The “Fight the Mandate” protest will take place Saturday, Dec 4 along both sides of Dewar Drive near Commerce Bank of Wyoming in Rock Springs.

ROCK SPRINGS — Medical professionals at Memorial Hospital of Sweetwater County will gather in protest of the emergency regulation issued by the Centers of Medicare and Medicaid Services, Saturday, Dec. 4.

The Biden-Harris Administration is requiring COVID-19 vaccinations of staff at health care facilities that participate in the Medicare and Medicaid programs.

Employees need to be vaccinated by Jan. 4, 2022.

The goal of the CMS is to protect those fighting COVID-19 on the front lines, while also delivering assurances to individuals and their families that they will be protected when seeking care. However, employees are sacrificing their jobs because they believe it is an infringement on their freedoms.

About 25 participants attended a meeting to discuss the protest at the Victory Fellowship Church on Saturday night, Nov 20.

According to Lou Ellison, emergency department outpatient coder and who is not an official spokesperson of the hospital, MHSC receives a significant amount of their funds from CMS.

She believes she “should have a choice to either accept the vaccine shot or not.”

“Last year the healthcare workers were heroes,” said Ellison. “They did not know what they were dealing with.

“We are now facing losing our jobs.”

One of the discussions at the meeting focused on a memo published by the Liberty Council regarding the COVID-19 vaccination mandate.

According to the memo, individuals who are rejecting the COVID-19 vaccine based on personal autonomy, bodily integrity, religious beliefs or other grounds have rights to do so.

“There are those who have applied for their religious exemption and are waiting to hear back, myself included,” Ellison explained.

“I hope that the CMS will realize the impact that this could have on our community if the people who help take care of those in this community are without a job.”

Ellison added, “I believe that we will have the support of our community once we make our voices heard. I can only pray that it will make an impact on our community.

“We all want to continue to work, but we don’t want to be forced to take the vaccine.”

Ellison believes that MHSC might lose about 200 employees.

She mentioned her concerns for the laboratories and dietary department since they may be affected the most.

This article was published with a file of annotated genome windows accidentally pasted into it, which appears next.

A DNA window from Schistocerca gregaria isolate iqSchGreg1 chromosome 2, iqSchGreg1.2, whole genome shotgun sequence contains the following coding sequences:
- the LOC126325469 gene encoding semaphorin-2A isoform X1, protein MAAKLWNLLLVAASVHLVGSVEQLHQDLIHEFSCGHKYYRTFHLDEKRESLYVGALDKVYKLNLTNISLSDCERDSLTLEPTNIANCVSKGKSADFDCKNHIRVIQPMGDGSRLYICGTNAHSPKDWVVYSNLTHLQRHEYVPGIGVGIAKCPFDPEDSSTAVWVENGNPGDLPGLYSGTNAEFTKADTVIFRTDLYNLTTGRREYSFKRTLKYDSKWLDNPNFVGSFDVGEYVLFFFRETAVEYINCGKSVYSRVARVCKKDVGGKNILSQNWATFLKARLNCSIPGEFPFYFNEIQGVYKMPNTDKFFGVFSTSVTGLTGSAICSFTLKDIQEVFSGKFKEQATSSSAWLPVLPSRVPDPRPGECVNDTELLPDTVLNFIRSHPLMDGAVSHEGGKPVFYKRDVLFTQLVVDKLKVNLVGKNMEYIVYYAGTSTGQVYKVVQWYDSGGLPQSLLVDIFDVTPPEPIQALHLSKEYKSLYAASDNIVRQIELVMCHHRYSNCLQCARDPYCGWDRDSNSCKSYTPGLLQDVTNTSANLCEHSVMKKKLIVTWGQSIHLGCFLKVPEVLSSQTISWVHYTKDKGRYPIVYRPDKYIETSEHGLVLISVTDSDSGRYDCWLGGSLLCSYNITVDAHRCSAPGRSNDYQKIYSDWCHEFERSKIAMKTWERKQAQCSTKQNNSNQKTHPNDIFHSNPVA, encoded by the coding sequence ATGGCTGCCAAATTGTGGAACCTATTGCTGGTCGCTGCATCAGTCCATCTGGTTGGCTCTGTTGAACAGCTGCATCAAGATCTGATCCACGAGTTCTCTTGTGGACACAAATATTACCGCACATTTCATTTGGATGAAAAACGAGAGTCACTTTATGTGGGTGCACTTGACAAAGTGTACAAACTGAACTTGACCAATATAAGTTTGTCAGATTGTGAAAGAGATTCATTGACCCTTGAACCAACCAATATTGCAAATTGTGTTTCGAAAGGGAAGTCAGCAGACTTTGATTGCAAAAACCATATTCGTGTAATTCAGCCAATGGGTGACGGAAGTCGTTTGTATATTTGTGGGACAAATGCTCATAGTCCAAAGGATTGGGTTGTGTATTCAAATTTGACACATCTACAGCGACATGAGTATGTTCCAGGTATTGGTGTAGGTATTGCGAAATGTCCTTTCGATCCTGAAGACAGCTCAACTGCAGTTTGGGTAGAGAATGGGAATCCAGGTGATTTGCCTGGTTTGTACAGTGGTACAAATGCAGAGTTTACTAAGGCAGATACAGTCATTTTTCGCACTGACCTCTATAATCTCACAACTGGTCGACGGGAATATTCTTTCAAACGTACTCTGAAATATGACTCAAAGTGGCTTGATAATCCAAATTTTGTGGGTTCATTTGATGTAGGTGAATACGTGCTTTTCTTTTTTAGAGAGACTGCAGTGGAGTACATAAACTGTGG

“How do you feed the patients? They need to eat.”

Wyoming Cancer Resources coordinator Kelly Sugihara believes “the patients and Sweetwater County residents will suffer because of the mandate.”

She believes the protest will bring awareness.

“It will be an empowering event,” said Sugihara. “The federal government is holding the hospital hostage.

“It’s terrible.”

Announcements of the upcoming protest have been posted to social media.

“We don’t know much about it, only what has been posted in social media," said MHSC Marketing Director Deb Sutton. “While our hands are tied with the CMS vaccine mandate, we do support anyone in our community who would like to share with CMS what they believe the impact of this mandate will be on themselves or their community.”

Since Nov. 5, individuals have had 60 days to send comments to the CMS.

According to Sutton, Medicare and Medicaid patients consist of 48% of MHSC’s payer mix; 25% of its revenue collections.

“Non-compliance with CMS would mean a loss of $23 million annually,” Sutton revealed.

Sutton said that the hospital has maintained employment of about 540 to 550 people in a wide variety of departments since the first of the year.

“As of November 19th, 84% of MHSC’s employees are vaccinated,” Sutton noted. “That percentage continues to increase.”

The Liberty Council’s memo states that employers may not determine employment on taking the COVID-19 vaccine.

Furthermore, the memo mentions that no one, including private businesses, may coerce individuals to take the vaccine by threatening their job or otherwise.

Protester Robert Mortensen said he had not been fired, but if the federal mandate passes, he’ll have to make a choice.

Mortensen has noticed a difference in treatment between those who received the vaccine and those who haven’t been vaccinated.

“People are being treated as second class citizens when they don’t have the vaccine,” he shared. “Individuals are losing their livelihood because their job wants to force them to get the vaccine.”

Mortensen started fighting the mandate because he noticed the discouragement among friends, especially after the stress the pandemic put them through.

“They know eventually they won’t have a choice.”

He added, “I truly believe that the only way this will end is if enough people stand up and say ‘that’s enough.' The end is not in sight. If we don’t make a stand now, we will be forced to fight.”

The memo also pointed out that the COVID-19 vaccine cannot be treated like FDA licensed vaccines. None of the COVID-19 vaccines are FDA licensed, nor have they received full FDA approval.

“Big businesses and government care about money and control,” he said. “Both are reliant on the people.

“That’s why the people still have the power… for now.”

The “Fight the Mandate” protest takes place near 1577 Dewar Drive on Saturday, Dec. 4, 10 a.m. to 4 p.m.

Mortensen said the protest is about showing the people that they are willing to take a stand. He hopes many more will stand behind them.

“Because so many are willing to lose their jobs to fight this, others have to be willing to join. They don’t want to fight alone.”

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